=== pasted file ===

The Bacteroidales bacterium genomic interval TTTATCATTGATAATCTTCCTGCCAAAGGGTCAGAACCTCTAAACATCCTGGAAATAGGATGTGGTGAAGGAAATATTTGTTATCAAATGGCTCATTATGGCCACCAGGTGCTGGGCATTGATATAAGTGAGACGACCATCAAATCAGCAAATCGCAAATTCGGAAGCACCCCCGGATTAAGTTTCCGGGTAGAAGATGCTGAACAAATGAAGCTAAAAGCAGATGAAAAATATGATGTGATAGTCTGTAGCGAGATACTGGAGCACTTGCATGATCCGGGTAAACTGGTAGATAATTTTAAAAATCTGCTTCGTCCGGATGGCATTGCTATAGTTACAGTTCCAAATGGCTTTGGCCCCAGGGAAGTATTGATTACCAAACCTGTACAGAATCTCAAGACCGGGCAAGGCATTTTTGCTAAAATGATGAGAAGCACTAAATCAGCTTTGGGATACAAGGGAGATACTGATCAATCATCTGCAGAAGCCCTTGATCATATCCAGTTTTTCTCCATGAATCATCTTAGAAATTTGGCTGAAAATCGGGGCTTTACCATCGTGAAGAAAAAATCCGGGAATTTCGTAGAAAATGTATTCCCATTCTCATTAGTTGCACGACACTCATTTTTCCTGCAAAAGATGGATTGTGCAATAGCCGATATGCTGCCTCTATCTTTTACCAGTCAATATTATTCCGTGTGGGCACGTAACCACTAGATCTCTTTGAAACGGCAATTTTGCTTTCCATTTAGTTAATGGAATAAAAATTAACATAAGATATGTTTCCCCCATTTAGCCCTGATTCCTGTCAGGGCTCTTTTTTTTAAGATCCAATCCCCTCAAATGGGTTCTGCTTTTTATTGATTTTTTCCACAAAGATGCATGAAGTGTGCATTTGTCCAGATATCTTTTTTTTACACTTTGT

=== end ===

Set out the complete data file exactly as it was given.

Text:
The Bacteroidales bacterium genomic interval TTTATCATTGATAATCTTCCTGCCAAAGGGTCAGAACCTCTAAACATCCTGGAAATAGGATGTGGTGAAGGAAATATTTGTTATCAAATGGCTCATTATGGCCACCAGGTGCTGGGCATTGATATAAGTGAGACGACCATCAAATCAGCAAATCGCAAATTCGGAAGCACCCCCGGATTAAGTTTCCGGGTAGAAGATGCTGAACAAATGAAGCTAAAAGCAGATGAAAAATATGATGTGATAGTCTGTAGCGAGATACTGGAGCACTTGCATGATCCGGGTAAACTGGTAGATAATTTTAAAAATCTGCTTCGTCCGGATGGCATTGCTATAGTTACAGTTCCAAATGGCTTTGGCCCCAGGGAAGTATTGATTACCAAACCTGTACAGAATCTCAAGACCGGGCAAGGCATTTTTGCTAAAATGATGAGAAGCACTAAATCAGCTTTGGGATACAAGGGAGATACTGATCAATCATCTGCAGAAGCCCTTGATCATATCCAGTTTTTCTCCATGAATCATCTTAGAAATTTGGCTGAAAATCGGGGCTTTACCATCGTGAAGAAAAAATCCGGGAATTTCGTAGAAAATGTATTCCCATTCTCATTAGTTGCACGACACTCATTTTTCCTGCAAAAGATGGATTGTGCAATAGCCGATATGCTGCCTCTATCTTTTACCAGTCAATATTATTCCGTGTGGGCACGTAACCACTAGATCTCTTTGAAACGGCAATTTTGCTTTCCATTTAGTTAATGGAATAAAAATTAACATAAGATATGTTTCCCCCATTTAGCCCTGATTCCTGTCAGGGCTCTTTTTTTTAAGATCCAATCCCCTCAAATGGGTTCTGCTTTTTATTGATTTTTTCCACAAAGATGCATGAAGTGTGCATTTGTCCAGATATCTTTTTTTTACACTTTGT